Frequently Asked Questions
Sliding wear rate can be determined by the pin-on-disc method (ASTM G99). In this test a pin with a radiused tip, is positioned perpendicular to a flat circular disk onto which the coating has been applied. A rigidly held ball is often used as the pin specimen. The pin or ball is usually a hardened steel or ceramic material. The test procedure involves rotating the disk centre with the pin exerting a specified load on the disk. The wear path is a circle formed on the surface of the disk with the wear rate is expressed as volume loss per km, for the pin and disk seperately.
Abrasive wear rate can be determined using the dry sand rubber wheel method (ASTM G65). This technique involves abrading a coated specimen with grit of controlled size and composition. The coated specimen is pressed against the rotating wheel at a specific force by means of a lever arm, while a controlled flow of grit abrades the test surface. The rotation of the wheel is such that its contact face moves in the direction of the grit flow. The wear rate is expressed as volume loss per km.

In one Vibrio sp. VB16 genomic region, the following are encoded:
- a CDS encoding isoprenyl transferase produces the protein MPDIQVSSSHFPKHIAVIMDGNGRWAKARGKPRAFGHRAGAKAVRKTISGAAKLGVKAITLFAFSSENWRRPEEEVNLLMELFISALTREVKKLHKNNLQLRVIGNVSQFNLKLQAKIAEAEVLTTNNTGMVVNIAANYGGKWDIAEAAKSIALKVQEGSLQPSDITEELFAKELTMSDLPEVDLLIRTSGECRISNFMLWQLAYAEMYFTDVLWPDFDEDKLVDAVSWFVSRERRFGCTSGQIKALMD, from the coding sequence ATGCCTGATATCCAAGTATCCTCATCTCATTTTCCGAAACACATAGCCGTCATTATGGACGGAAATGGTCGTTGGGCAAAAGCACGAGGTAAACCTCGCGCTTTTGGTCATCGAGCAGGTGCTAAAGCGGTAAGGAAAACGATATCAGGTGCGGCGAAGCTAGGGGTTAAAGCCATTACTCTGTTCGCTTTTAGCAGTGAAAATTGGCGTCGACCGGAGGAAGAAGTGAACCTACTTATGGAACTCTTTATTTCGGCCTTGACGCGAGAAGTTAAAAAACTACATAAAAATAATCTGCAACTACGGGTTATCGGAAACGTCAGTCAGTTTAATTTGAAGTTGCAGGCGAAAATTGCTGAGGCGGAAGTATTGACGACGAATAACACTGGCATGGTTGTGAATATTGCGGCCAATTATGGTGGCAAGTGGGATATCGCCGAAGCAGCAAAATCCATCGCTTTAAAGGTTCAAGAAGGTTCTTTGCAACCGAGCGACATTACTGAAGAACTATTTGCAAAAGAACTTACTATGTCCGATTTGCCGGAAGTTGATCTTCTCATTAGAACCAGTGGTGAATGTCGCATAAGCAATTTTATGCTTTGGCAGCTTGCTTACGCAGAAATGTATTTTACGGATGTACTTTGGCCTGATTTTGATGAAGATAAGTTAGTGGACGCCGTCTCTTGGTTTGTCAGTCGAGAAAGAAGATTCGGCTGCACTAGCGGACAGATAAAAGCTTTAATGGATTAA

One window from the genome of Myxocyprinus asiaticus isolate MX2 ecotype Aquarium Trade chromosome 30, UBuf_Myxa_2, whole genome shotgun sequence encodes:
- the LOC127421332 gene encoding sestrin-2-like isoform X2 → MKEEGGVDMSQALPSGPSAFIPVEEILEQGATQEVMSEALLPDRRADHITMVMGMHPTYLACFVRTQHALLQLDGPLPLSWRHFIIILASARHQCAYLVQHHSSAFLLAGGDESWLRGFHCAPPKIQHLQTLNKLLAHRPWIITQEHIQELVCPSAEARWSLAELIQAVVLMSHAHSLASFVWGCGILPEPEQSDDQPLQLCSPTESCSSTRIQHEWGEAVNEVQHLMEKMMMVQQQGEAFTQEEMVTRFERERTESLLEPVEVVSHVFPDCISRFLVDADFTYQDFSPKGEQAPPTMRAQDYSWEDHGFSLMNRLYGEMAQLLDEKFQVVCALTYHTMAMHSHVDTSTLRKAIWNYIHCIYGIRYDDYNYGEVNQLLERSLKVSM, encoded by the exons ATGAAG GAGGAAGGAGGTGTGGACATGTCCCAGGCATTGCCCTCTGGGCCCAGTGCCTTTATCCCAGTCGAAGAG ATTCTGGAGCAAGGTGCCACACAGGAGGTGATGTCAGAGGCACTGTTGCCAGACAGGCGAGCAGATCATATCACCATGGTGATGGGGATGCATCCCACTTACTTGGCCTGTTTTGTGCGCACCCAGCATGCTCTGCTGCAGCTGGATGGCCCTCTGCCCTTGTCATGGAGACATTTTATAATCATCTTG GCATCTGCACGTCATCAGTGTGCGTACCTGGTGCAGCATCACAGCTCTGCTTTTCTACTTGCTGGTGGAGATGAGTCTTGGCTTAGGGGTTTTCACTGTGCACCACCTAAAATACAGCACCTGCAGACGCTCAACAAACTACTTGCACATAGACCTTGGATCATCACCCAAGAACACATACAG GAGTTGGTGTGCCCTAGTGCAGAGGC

The ball-cratering test can also be used to determine the abrasion resistance of coatings. In this technique, a ball is rotated and pressed against the sample until a spherical depression is produced. By making a series of these craters and measuring the size of the scar dimensions, the wear rate of both the coating and the substrate can be calculated. The coating thickness can also be calculated using this method.
Erosion can be measured in accordance with the relevant standards eg ASTM G76 or GE E5OTF121. This test is based on a repeated impact erosion approach involving a small nozzle delivering a stream of gas containing abrasive particles, which impacts the surface of a specimen. The erosion rate is expressed as volume loss of material per unit mass of abrasive.
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